The Trade Practices Act 1974 became operative on 1 October that year. It was the first legislation to contain consumer protection provisions. It empowered consumers to take private action to enforce their rights. It was legislation introduced by a Labor government. Until that time, through those long salad days of the Menzies government, consumers had to rely on common law remedies in matters where there was evidence of duress, negligence or unconscionable conduct.

It is no accident that Australia's most efficient and commercially successful producers are those that have been subject to strong competition. The most competitive standards are those found in world markets. Suppliers of goods or services protected from international competition are not subject to the pressures that ensure efficient management and production techniques which require them to deliver high-quality products. They can get away with shoddy or overpriced goods and services without fear of loss of markets. The effect of this is doubly damaging and debilitating for the rest of the economy. It imposes higher prices and poorer services on Australian consumers. In this sense Labor's tariff cuts did as much to help Australian consumers through lower prices as they did to encouraging Australian companies to compete in the world stage and to raise their performance to a world level.

In 1995 under the Keating government the Independent Committee of Inquiry into a National Competition Policy reviewed the Trade Practices Act. Fred Hilmer's committee found that ordinary Australians benefited from the competition reforms in the way of price reductions, lower inflation, greater economic growth and more jobs. The key institution that came out of the Hilmer committee was the Australian Competition Commission, later the Australian Competition and Consumer Commission. Again, the Labor Party were looking after consumers. The tradition of protecting consumers from unconscionable business practices continues with this government. The changes proposed in this bill are part of a broader suite of reforms to increase fairness for consumers seeking credit, to better educate consumers about what they are signing-up for, to create a set of uniform laws across Australia. As the minister said in his second reading speech, this bill:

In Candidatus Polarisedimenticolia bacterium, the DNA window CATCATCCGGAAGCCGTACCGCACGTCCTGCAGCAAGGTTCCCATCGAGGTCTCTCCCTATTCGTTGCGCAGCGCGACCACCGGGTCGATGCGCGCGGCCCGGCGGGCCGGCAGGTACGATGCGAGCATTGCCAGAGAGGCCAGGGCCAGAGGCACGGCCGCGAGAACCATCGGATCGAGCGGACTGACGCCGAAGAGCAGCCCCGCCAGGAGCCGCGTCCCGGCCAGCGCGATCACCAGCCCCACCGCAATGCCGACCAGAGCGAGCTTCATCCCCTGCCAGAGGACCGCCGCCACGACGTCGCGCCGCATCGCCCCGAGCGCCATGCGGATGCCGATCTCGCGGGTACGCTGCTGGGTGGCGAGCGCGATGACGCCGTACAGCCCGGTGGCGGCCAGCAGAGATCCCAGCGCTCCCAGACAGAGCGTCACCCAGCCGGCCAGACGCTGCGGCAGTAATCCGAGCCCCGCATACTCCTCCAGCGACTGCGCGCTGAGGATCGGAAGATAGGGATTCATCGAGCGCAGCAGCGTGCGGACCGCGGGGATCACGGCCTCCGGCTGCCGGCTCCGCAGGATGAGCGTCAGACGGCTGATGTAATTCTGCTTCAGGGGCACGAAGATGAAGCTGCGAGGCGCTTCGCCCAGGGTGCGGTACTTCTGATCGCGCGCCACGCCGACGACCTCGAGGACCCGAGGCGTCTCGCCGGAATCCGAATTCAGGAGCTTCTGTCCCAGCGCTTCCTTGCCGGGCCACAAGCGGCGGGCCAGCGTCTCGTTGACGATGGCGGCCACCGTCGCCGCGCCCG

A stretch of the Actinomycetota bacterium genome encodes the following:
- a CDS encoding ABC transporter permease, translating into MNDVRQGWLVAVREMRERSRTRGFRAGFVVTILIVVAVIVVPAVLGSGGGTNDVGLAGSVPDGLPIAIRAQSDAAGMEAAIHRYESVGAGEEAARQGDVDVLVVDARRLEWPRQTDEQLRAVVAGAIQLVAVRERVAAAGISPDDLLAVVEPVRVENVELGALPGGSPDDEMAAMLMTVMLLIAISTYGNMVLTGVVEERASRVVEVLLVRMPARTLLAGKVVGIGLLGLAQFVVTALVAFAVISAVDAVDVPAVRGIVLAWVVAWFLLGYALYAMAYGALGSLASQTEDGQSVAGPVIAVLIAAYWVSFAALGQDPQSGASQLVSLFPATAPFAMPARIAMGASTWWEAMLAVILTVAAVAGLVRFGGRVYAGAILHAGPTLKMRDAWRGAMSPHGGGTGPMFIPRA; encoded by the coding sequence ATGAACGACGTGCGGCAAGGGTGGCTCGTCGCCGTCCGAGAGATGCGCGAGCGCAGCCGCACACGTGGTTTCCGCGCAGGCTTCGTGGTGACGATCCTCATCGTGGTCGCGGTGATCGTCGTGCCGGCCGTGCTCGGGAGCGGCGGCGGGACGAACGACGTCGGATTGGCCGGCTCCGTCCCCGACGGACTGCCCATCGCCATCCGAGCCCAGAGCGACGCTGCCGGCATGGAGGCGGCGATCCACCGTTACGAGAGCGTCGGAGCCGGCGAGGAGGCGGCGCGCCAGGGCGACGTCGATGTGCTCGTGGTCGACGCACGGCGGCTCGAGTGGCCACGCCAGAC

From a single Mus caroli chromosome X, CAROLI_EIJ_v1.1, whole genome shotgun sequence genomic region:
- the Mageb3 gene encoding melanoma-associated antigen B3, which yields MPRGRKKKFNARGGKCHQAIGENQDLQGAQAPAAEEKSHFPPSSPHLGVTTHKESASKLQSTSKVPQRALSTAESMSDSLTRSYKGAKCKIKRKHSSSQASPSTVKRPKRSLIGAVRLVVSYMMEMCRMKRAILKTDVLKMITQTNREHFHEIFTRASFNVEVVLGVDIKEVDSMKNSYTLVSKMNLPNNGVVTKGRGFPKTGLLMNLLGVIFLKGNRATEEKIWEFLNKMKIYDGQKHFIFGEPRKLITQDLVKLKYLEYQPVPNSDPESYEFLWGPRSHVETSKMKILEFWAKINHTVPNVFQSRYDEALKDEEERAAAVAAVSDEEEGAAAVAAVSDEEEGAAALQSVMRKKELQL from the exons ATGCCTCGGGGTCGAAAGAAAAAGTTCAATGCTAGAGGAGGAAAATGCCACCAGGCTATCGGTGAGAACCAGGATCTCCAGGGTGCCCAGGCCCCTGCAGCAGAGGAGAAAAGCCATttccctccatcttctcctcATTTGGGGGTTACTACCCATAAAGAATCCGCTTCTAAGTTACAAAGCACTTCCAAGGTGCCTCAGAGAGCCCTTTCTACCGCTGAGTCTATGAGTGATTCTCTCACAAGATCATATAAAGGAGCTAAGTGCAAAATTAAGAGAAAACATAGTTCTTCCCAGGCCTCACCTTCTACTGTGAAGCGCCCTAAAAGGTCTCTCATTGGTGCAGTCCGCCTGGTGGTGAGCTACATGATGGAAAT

‘… is part of our commitment to always stand on the side of consumers.’

Today this bill is part of another Labor tradition of looking out for those who are vulnerable to poor consumer practices. It introduces reforms to the regulation of payday loans. These include: increasing the cap on short-term small-amount contracts to a 20 per cent establishment fee and a four per cent monthly fee; introducing a mid-tier cap of 48 per cent plus $400 for loans between $2,000 and $5,000 in terms of two years or less; a prohibition on loans of terms of 15 days or less; and a maximum 200 per cent total cap on charges for all lending. This bill enhances credit regulation and provides greater consistency between consumer leases and credit contracts. While access to credit can help manage unexpected expenses or see us through a rough spot, we need to remember that the most vulnerable members of our community are the ones least able to access legal advice to help them understand their rights and obligations of credit providers.

The reforms in this bill may have an impact on some lenders, and we have certainly heard from some of those lenders over recent months. We need to keep sight of the big picture. Research shows that over a third of all payday loan consumers have an annual income of less than $24,000. The majority have an annual income of less than $36,000. For those at the lower end of the income scale, the risk and consequences of getting caught in the debt spiral are all too real.

A client of Care Inc. in the ACT was a single female on the disability support pension. She had a number of health issues and had taken three short-term loans with separate credit providers. All of the loans were to cover medical and living expenses. Soon she was repaying by direct debit a third of her net pay. As a result there was not enough left to cover the rent and over a few months she had built up substantial arrears and was at risk of being evicted from her government rental property. In the meantime the credit card debt was increasing and that was exacerbating her existing health issues and she became stressed by it. With the assistance of a Care Inc. financial counsellor she was able to access emergency relief to buy food and negotiate an arrangement to repay her rental arrears. She eventually paid out the short-term loans, but not without considerable stress.